3.5 Role of Self-Help Programs
Participation in a self-help program is considered an extremely valuable aid to recovery. It helps recovering individuals develop a social support network outside of their treatment program, teaches the skills needed to recover, and helps clients take responsibility for their own recovery.

In addition to encouraging clients to attend self-help groups at least three times a week and to locate a sponsor, the addiction counseling program educates clients about the 12-step program and incorporates many of its concepts into the content of the counseling. Breaking through denial; staying away from negative people, places, and things; taking a personal inventory; working on character defects; and spirituality in recovery are among the concepts addressed within the content of the counseling sessions.

As to 12-step versus other programs, participation in any legitimate self-help program the client gravitates toward, such as Rational Recovery and Women for Sobriety, is supported. However, because the 12-step approach to recovery is well known, more widely available, and has been an integral part of many addicts’ recovery programs, it is this approach in addiction counseling that is drawn on.


4.1 Educational Requirements
For purposes of the research protocol for which this treatment was designed, the educational requirement for group or individual addiction counselor was no higher than a master’s degree. The range of education is associate’s to master’s degree in a human services field.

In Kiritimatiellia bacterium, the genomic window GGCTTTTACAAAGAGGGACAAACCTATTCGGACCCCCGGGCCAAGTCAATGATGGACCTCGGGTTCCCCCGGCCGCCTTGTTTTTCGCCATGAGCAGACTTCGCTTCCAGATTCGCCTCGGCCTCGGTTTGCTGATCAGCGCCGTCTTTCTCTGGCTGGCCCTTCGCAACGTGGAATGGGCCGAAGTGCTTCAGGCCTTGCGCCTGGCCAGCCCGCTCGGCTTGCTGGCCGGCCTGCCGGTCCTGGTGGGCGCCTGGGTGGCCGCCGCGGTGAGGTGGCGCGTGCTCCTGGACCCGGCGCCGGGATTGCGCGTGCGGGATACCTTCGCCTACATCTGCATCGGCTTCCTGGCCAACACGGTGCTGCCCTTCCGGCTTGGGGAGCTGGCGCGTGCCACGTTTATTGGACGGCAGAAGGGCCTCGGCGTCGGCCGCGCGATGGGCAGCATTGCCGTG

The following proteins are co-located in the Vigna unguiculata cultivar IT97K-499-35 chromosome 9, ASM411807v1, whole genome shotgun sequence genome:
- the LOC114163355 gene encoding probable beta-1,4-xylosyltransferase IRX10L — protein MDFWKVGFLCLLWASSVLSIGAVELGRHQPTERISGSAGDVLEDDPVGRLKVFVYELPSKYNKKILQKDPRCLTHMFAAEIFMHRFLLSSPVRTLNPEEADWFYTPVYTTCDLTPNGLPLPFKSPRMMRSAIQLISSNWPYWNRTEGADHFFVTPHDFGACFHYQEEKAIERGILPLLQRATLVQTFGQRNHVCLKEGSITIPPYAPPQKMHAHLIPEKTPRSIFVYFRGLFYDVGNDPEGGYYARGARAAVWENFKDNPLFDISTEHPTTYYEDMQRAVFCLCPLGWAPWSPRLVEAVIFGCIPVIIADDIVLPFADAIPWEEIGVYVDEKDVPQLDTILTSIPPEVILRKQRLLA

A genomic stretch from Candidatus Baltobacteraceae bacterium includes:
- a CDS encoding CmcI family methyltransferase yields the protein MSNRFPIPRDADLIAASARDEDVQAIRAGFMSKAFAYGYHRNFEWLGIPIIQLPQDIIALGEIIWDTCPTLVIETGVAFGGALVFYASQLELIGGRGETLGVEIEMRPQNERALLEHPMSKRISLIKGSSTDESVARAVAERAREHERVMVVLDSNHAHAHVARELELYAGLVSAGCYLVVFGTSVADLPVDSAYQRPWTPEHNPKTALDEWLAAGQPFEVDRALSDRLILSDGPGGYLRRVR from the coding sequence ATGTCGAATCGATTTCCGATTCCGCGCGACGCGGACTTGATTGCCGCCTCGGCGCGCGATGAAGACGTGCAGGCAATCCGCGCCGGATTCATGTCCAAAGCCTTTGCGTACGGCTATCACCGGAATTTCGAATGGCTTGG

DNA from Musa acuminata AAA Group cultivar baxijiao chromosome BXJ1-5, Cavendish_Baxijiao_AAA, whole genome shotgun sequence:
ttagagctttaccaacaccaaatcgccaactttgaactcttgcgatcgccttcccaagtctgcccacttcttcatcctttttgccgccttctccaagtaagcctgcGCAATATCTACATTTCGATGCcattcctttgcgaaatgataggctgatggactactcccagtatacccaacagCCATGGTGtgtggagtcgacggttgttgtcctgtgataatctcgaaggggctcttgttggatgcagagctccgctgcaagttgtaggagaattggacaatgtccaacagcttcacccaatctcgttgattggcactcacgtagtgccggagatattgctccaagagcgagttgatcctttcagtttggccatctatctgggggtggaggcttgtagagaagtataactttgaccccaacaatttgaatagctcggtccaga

4.2 Training, Credentials, and Experience Required
Counselors must have a minimum of 3 years’ experience in addiction counseling and must be knowledgeable of and use the 12-step model. Group counselors must also have experience in leading groups. The professional credentials for addiction counselors (in Pennsylvania, associate addiction counselor [A.A.C.] and certified addiction counselor [C.A.C.]) are encouraged but not required. Counselors often become credentialed after having worked with institutions for a period of time.

4.3 Counselor’s Recovery Status
Many counselors in this field are either in recovery themselves or have had a family member who was addicted. An indepth knowledge of addiction and the tools for recovery and ability to empathize with the client are essential for an addiction counselor. One way to develop this knowledge and ability is for the counselor to be in recovery. It is important that the counselor be relatively healthy and able to demonstrate a minimum of 5 years in recovery. The best situation is a mixture of recovering and non-addicted counselors, because this fosters maximum learning from one another.

4.4 Ideal Personal Characteristics of Counselor